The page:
The prince added: “As I see it, the time has come for me to share all that I have to support communities through my foundation, Alwaleed Philanthropies, which aims to initiate and support projects worldwide regardless of religion, race or gender.”
He said: “For 35 years, Alwaleed Philanthropies have developed and sustained projects in more than 92 countries. We collaborate with a wide range of philanthropic, governmental and educational organizations to combat poverty, empower women and youth, to develop communities, provide disaster relief and to nurture cultural understanding through education. Together, we can build bridges for a more compassionate, tolerant and accepting world. Ours is a belief in humanity without boundaries and a commitment toward all.”
Once mighty US retailer Sears files for bankruptcy
- Sears had been drowning in debt and reportedly could not afford a $134 million repayment
- Started in 1886, the company was a pioneer of departmental stores that catered to everyone
WASHINGTON: Sears, the venerable US chain that once dominated the retail sector but had been in decline since the advent of the Amazon era, filed for bankruptcy Monday and announced it was closing almost 150 stores.
With a history that stretches back to 1886, the company was a pioneer of departmental stores that catered to everyone and by the mid-twentieth century had built a vast empire that stretched across North America.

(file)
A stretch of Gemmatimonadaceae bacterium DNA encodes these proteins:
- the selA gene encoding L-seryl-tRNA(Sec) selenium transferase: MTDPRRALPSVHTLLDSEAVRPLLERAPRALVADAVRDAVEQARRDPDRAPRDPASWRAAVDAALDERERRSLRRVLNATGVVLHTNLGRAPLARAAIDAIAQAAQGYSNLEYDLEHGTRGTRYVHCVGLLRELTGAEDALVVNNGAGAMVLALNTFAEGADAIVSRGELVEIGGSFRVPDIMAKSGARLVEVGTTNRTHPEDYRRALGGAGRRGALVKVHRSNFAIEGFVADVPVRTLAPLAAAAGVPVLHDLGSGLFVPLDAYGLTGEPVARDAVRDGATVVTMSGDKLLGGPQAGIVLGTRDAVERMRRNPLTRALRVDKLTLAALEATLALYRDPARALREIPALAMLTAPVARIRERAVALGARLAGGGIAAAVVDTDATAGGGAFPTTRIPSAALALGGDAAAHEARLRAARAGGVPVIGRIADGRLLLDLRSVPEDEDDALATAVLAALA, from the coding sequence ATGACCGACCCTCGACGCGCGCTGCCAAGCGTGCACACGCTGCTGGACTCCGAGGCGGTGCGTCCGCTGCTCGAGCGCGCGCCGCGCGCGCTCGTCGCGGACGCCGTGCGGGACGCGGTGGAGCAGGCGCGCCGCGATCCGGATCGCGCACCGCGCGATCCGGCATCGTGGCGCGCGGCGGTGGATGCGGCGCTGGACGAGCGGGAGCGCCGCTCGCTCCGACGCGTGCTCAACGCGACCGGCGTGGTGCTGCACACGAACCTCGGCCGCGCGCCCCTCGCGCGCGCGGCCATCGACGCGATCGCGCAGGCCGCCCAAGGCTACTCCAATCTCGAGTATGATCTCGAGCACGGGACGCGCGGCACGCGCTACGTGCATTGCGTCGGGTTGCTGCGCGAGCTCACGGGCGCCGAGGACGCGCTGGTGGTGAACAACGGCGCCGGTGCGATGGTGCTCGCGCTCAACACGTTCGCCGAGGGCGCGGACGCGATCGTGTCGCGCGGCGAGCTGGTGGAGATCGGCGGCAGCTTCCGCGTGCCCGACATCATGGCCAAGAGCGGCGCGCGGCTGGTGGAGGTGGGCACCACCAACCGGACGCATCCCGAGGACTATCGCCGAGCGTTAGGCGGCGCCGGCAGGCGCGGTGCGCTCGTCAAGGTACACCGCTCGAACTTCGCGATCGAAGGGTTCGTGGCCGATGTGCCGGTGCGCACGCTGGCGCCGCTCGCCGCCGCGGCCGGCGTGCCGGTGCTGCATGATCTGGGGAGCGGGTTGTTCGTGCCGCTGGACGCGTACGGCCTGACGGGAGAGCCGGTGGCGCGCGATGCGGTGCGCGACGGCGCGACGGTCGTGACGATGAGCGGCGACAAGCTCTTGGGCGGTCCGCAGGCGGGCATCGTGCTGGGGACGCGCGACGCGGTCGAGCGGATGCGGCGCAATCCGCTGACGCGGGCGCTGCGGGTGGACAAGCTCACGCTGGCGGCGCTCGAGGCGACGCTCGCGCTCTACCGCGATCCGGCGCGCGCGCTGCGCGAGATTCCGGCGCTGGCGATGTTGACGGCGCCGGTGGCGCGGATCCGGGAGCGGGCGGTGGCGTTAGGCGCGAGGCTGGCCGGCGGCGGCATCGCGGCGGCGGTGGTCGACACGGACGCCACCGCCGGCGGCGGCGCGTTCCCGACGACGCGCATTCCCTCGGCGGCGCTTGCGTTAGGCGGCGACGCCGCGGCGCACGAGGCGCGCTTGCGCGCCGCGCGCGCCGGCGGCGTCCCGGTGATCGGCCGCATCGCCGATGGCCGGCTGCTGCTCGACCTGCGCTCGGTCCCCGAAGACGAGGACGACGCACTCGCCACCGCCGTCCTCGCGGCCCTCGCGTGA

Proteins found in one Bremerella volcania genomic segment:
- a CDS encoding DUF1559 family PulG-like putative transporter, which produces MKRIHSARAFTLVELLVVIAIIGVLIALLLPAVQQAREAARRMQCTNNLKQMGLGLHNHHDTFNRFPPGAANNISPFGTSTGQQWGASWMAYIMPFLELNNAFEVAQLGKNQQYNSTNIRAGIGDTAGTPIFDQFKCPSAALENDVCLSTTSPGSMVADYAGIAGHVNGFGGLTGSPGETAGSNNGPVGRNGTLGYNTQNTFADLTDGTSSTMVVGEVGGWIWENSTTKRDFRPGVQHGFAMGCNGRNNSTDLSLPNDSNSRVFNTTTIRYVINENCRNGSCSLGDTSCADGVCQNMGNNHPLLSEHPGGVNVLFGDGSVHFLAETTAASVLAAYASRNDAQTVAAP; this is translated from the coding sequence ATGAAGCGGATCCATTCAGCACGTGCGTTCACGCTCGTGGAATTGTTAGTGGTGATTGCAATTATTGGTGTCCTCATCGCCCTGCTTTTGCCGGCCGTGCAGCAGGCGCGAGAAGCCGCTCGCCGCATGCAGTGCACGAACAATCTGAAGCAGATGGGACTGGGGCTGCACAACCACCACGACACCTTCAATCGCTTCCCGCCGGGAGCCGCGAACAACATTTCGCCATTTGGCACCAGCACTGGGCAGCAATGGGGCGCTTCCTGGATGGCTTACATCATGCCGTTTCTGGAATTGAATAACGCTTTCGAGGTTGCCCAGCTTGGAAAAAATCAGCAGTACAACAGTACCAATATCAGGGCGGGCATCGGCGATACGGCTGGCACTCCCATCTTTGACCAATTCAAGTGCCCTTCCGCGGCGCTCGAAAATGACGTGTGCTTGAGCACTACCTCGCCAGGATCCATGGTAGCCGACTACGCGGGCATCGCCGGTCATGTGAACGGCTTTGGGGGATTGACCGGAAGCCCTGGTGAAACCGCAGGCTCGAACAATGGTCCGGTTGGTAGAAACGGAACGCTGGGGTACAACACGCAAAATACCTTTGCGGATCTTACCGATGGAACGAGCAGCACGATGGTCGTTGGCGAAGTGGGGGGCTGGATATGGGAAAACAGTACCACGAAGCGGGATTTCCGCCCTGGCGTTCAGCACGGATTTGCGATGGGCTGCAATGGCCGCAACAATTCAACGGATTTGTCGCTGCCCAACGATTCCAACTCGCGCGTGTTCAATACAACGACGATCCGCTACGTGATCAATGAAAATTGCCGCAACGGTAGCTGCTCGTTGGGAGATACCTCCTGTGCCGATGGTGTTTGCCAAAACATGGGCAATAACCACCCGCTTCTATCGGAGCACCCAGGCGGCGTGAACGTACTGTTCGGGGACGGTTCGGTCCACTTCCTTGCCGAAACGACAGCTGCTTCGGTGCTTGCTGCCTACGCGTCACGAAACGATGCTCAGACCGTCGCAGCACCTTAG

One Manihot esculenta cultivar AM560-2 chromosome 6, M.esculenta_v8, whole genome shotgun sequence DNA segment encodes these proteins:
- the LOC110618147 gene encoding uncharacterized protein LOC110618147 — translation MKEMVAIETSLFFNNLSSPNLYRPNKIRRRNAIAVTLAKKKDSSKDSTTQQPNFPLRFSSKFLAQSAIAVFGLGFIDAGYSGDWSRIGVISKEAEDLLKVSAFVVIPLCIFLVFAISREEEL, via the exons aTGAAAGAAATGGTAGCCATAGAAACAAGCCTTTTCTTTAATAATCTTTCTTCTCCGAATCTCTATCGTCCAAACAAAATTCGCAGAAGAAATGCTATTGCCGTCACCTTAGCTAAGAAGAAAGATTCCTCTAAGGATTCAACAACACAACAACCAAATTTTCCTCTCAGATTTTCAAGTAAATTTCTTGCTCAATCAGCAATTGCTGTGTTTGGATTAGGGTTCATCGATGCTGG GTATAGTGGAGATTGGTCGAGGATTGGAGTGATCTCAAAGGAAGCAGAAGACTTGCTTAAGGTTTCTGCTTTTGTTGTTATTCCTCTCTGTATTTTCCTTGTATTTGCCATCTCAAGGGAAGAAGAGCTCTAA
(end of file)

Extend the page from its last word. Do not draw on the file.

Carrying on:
But it has closed hundreds of outlets in recent years amid a retail shakeout caused in part by the rise of Amazon and other e-commerce players.
“The Company and certain of its subsidiaries have filed voluntary petitions for relief under Chapter 11 of the Bankruptcy Code in the US Bankruptcy Court for the Southern District of New York,” a statement by Sears Holdings Corporation said.
Sears had been drowning in debt and reportedly could not afford a $134 million repayment that had been due on Monday.
Edward S. Lampert, Chairman of Sears Holdings, said the insolvency filing would give the company the “flexibility to strengthen its balance sheet” and enable it to accelerate a strategic transformation.
The company said it intended to reorganize around a smaller store platform, a strategy it said would help save tens of thousands of jobs.
But it announced it would close 142 unprofitable stores near the end of the year, in addition to the previously announced closure of 46 stores by November.
While retaining his chairmanship, Lampert will step down as CEO, with the role handled by other senior executives as part of a new “Office of the CEO.”
Sears added it had received commitments for $300 million in debtor-in-possession financing and was negotiating for an additional $300 million.
Sears is far from the only brick-and-mortar outlet to fall by the wayside as more consumers do the bulk of their shopping online.
In March, iconic Toys “R” Us announced it was shuttering all of its US outlets while other big names such as Macy’s and JC Penney have also been forced to close numerous locations and lay off workers.
American shopping malls in turn have been forced to turn to a new generation of stores, food and entertainment including players that began online, as well as gyms and video game bars like Dave & Buster’s.